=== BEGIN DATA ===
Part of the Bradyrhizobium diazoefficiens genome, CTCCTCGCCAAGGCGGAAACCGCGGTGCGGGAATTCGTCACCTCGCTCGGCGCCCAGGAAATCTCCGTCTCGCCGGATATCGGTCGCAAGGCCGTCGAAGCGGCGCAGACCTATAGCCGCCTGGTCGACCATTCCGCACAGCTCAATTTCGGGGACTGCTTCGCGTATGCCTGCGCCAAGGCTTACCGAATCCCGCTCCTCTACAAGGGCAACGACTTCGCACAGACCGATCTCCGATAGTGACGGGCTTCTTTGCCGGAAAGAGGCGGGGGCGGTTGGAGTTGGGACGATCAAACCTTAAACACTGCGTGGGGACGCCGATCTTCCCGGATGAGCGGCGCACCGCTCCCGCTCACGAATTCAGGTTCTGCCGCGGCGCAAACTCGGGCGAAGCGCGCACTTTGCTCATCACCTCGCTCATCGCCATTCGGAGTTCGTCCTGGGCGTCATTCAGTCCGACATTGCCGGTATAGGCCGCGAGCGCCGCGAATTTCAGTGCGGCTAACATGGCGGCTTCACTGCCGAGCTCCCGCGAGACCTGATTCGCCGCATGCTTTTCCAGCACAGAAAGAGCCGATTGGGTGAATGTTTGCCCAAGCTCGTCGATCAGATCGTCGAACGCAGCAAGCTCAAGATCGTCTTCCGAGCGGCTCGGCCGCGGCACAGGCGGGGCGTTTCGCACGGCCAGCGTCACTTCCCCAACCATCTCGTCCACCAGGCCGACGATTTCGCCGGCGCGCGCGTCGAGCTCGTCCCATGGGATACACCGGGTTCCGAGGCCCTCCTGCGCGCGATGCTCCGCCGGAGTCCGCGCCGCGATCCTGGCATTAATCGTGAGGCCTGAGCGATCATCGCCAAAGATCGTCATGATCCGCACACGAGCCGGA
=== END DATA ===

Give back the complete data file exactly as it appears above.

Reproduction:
Part of the Bradyrhizobium diazoefficiens genome, CTCCTCGCCAAGGCGGAAACCGCGGTGCGGGAATTCGTCACCTCGCTCGGCGCCCAGGAAATCTCCGTCTCGCCGGATATCGGTCGCAAGGCCGTCGAAGCGGCGCAGACCTATAGCCGCCTGGTCGACCATTCCGCACAGCTCAATTTCGGGGACTGCTTCGCGTATGCCTGCGCCAAGGCTTACCGAATCCCGCTCCTCTACAAGGGCAACGACTTCGCACAGACCGATCTCCGATAGTGACGGGCTTCTTTGCCGGAAAGAGGCGGGGGCGGTTGGAGTTGGGACGATCAAACCTTAAACACTGCGTGGGGACGCCGATCTTCCCGGATGAGCGGCGCACCGCTCCCGCTCACGAATTCAGGTTCTGCCGCGGCGCAAACTCGGGCGAAGCGCGCACTTTGCTCATCACCTCGCTCATCGCCATTCGGAGTTCGTCCTGGGCGTCATTCAGTCCGACATTGCCGGTATAGGCCGCGAGCGCCGCGAATTTCAGTGCGGCTAACATGGCGGCTTCACTGCCGAGCTCCCGCGAGACCTGATTCGCCGCATGCTTTTCCAGCACAGAAAGAGCCGATTGGGTGAATGTTTGCCCAAGCTCGTCGATCAGATCGTCGAACGCAGCAAGCTCAAGATCGTCTTCCGAGCGGCTCGGCCGCGGCACAGGCGGGGCGTTTCGCACGGCCAGCGTCACTTCCCCAACCATCTCGTCCACCAGGCCGACGATTTCGCCGGCGCGCGCGTCGAGCTCGTCCCATGGGATACACCGGGTTCCGAGGCCCTCCTGCGCGCGATGCTCCGCCGGAGTCCGCGCCGCGATCCTGGCATTAATCGTGAGGCCTGAGCGATCATCGCCAAAGATCGTCATGATCCGCACACGAGCCGGA